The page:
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  • How to security your wordpress site, ways to improve your website security

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What is GDPR & Data Privacy?

Whether you’re new to GDPR or you’ve been working with data privacy for awhile, it’s important to understand the basics of what it is and why it’s needed in the first place. The basic question for many people is, “what is GDPR?” and why does it matter?.

As this term is the number one searched term related to data privacy on Google, I thought this relatively short primer may help clear things up.

GDPR Primer

GDPR or general data protection regulations came into effect in May 2018 as a successor to the Data Protection Directive of 1995. The intention of the regulations was to create one set of rules for all EU states to follow when protecting personal data.

The regulations are mandatory as opposed to the data protection act which was a voluntary code of conduct and identifies three main parties in the data protection chain. These are a data controller, data processor and subject (an individual person) which I’ll explain shortly.

Why GDPR came into being?:

At a simple level, the rules came into place as a result of the age of big data and the internet and revelations around abuse of how our personal data was being monetised by ad-tech, data brokers, tech giants and others.

It’s widely believed that the revelations of Edward Snowden around US government mass surveillance programs which targeted US citizens but also inadvertently included EU citizens triggered alarm bells in Europe and pushed the issue of data protection to the fore.
Another major case recorded was Max Schrems vs Facebook Ireland in 2013 in an action where Schrems won.
The issue at hand was with respect to Facebook’s failure to get his consent to transfer his personal data back to the US for further processing. This of course had larger ramifications for all EU citizens data and how it was automatically transferred outside the EU without knowledge or proper supervision.

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Data Privacy Trends

Over the last number of years, we’ve witnessed a surge in regulatory activity on a global scale. Last year, saw an incredible average of 220 regulatory change alerts per day in the financial sector alone.  A ten fold increase over ten years.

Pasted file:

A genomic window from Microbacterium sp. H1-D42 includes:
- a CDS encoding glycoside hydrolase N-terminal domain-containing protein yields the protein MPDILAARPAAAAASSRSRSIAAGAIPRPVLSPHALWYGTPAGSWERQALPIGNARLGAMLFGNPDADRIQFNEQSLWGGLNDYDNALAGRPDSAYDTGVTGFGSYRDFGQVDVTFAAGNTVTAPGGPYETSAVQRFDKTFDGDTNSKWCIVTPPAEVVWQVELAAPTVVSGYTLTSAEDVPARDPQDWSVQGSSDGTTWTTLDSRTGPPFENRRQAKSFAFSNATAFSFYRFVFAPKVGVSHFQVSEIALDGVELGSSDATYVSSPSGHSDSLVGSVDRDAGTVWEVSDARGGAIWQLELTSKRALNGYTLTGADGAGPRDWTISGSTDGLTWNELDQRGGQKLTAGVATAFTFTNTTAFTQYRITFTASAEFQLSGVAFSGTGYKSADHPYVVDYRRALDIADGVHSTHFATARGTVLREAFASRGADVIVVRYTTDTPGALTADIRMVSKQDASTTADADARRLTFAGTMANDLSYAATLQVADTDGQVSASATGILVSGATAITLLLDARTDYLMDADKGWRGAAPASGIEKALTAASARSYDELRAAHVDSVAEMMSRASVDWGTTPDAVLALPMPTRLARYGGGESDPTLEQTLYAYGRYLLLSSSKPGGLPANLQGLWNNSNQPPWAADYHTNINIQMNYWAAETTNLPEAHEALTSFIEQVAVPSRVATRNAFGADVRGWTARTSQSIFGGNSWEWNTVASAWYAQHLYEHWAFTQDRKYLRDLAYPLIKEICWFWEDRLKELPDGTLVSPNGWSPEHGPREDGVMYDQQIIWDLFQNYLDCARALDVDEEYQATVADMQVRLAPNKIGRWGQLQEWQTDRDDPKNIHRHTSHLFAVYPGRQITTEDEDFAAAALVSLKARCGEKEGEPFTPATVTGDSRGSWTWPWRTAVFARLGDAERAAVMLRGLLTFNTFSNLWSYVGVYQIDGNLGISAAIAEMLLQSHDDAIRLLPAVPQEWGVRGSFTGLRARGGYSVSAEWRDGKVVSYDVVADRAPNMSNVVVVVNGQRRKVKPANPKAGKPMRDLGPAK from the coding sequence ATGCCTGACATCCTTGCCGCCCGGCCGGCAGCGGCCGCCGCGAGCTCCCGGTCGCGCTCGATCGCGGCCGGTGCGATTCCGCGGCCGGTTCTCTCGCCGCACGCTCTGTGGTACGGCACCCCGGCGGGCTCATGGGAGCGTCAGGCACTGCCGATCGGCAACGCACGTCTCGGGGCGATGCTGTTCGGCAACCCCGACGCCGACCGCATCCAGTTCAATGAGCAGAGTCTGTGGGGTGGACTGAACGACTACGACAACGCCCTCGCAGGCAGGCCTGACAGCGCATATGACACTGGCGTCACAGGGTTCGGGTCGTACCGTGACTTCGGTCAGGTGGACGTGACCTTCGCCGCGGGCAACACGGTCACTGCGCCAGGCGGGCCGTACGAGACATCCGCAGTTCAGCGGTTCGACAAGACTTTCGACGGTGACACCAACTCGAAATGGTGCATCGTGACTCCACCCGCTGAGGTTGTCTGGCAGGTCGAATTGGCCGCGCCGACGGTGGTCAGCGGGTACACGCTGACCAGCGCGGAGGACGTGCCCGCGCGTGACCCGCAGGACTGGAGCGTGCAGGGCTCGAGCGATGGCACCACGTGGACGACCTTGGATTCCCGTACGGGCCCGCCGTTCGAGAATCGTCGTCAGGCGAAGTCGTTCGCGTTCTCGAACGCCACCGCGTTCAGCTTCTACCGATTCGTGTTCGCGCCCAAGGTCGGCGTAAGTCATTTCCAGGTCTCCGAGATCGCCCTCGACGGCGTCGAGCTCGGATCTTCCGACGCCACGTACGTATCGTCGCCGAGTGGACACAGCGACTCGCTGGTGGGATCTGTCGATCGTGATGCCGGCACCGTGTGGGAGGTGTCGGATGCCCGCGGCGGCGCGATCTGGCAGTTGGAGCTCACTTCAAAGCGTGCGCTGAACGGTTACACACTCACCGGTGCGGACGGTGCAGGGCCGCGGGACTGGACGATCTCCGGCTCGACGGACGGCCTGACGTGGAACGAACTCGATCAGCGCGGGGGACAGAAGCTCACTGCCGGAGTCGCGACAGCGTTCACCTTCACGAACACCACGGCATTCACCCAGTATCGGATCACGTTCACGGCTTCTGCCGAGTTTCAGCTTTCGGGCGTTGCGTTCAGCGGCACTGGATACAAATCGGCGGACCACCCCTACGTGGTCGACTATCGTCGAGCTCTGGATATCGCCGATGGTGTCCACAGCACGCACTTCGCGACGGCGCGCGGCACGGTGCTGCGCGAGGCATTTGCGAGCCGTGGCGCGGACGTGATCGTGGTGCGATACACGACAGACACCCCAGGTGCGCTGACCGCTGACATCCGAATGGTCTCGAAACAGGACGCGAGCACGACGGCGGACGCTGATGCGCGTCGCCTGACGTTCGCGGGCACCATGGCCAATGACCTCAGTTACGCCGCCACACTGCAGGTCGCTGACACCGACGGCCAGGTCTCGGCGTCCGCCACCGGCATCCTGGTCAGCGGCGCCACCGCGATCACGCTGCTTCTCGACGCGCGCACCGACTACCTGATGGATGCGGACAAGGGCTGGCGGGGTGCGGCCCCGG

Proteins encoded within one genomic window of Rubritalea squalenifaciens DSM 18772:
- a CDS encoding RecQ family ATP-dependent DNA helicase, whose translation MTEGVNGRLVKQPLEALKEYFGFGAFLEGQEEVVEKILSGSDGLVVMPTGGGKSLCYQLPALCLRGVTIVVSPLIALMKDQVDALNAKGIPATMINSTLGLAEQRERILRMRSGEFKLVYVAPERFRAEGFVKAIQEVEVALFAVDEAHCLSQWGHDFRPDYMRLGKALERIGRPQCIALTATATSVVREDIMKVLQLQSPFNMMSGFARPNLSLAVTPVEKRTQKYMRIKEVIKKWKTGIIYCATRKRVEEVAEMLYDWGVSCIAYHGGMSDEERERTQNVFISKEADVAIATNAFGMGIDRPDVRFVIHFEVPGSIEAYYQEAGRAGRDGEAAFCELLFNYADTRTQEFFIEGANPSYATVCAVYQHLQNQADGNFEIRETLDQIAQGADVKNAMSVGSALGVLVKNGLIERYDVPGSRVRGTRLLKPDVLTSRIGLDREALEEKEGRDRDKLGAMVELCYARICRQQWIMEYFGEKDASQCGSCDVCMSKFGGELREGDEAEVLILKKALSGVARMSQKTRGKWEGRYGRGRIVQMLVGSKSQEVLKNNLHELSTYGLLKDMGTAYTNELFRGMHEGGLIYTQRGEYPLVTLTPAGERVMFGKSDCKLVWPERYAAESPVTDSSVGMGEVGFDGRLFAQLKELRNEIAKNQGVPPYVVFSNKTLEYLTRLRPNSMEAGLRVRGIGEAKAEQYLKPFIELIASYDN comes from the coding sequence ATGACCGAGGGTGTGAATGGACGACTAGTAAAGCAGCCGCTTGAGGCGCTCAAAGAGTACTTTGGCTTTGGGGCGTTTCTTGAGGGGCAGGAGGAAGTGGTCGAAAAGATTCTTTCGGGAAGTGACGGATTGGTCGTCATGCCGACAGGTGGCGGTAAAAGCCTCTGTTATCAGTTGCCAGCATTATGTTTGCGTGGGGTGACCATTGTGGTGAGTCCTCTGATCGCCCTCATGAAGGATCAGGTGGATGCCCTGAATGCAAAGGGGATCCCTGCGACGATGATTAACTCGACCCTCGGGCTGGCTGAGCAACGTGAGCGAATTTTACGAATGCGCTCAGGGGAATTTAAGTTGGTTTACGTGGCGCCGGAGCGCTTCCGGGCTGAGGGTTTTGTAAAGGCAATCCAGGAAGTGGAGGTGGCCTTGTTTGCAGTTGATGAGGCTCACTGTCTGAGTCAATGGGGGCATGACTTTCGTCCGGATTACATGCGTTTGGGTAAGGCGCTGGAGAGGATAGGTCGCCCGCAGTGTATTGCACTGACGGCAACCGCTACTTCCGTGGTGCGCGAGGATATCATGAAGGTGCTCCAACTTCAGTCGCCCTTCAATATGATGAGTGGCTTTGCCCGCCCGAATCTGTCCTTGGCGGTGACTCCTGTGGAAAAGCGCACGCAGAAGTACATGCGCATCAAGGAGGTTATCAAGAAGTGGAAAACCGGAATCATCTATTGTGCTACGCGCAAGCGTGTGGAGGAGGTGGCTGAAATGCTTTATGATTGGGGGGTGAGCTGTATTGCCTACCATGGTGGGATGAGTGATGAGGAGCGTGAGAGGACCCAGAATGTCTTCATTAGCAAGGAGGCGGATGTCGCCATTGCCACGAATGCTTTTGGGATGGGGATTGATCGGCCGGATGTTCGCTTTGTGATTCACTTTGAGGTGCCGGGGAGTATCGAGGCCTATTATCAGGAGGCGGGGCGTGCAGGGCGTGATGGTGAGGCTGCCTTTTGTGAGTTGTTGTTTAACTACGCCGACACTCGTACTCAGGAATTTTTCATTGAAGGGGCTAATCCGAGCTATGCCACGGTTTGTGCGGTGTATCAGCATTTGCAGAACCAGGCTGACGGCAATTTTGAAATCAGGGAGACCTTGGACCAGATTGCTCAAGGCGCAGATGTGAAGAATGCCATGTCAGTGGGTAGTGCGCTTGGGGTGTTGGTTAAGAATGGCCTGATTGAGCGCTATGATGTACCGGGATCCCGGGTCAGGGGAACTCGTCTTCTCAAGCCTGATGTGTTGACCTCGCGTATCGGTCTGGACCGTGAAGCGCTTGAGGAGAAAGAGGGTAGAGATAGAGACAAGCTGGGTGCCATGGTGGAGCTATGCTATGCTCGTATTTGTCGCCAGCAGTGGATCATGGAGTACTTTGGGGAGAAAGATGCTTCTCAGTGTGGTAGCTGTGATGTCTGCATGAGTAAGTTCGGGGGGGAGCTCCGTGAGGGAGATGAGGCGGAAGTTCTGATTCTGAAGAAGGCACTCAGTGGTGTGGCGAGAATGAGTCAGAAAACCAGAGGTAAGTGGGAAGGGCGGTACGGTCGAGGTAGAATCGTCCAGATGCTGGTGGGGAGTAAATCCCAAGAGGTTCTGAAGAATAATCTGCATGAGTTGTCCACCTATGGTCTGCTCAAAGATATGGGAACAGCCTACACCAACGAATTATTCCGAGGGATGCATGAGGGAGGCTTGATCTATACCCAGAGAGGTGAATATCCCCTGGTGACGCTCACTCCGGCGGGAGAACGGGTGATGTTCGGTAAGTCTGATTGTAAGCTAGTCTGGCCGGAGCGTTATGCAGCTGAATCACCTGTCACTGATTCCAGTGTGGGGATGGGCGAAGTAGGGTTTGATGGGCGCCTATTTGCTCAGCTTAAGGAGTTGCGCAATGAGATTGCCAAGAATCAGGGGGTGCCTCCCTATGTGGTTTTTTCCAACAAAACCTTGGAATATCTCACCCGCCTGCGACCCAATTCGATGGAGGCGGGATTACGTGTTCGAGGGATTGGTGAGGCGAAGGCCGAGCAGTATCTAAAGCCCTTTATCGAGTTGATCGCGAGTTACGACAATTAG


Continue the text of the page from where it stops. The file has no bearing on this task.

We of course saw GDPR implemented in 2018 but this has spurred a raft of follow-up legislation internationally at the country and state level. I mentioned in my previous article What is GDPR? developments with the data protection acts of 2018 in Ireland and the UK.

These changes are essentially refinements and in some cases dilutions of GDPR regulations. But what about the US? Well in 2019, 5 US states alone implemented new or updated data privacy laws whilst in 2020, California implemented sweeping changes with it’s CCPA regulation (“What is CCPA?”:Related Article) while New York enacted it’s data privacy updates with the implementation of it’s Shield Act which strongly focuses on data safeguards, expands the definition of private (personal information) and strengthens it’s breach notification rules in instances where HIPAA or Graham-Leach-Bliley doesn’t take precedence.

Developments on international transfers have also been to the fore in 2020 with the ruling on the invalidity of the EU-US privacy shield “Privacy Shield is struck down”:Related Article muddying the waters for US companies doing business in the EU. It’s safe to say that each regulation has it’s own nuances which is further complicated by the fact that many companies operate under multi-jurisdictional data privacy rules which are often subject to conflicting interpretation.

Perhaps one of of the more interesting trends in compliance, is the rise of AI and underlying technologies. I refer back to my article on CCPA regulation and the section on Innovation Automation. Where I highlight 3 companies and their approach to specific data privacy challenges.

It’s apparent that regulated firms, globally, have been overwhelmed by the burden of regulation and they need automation and skilled resources such as legal compliance help, privacy practitioners (such as myself) and regtech solutions integrators to address the challenges.
Fines and reputational damage are too costly not to get it right anymore as the regulators seek to make examples as never before.

What is CCPA?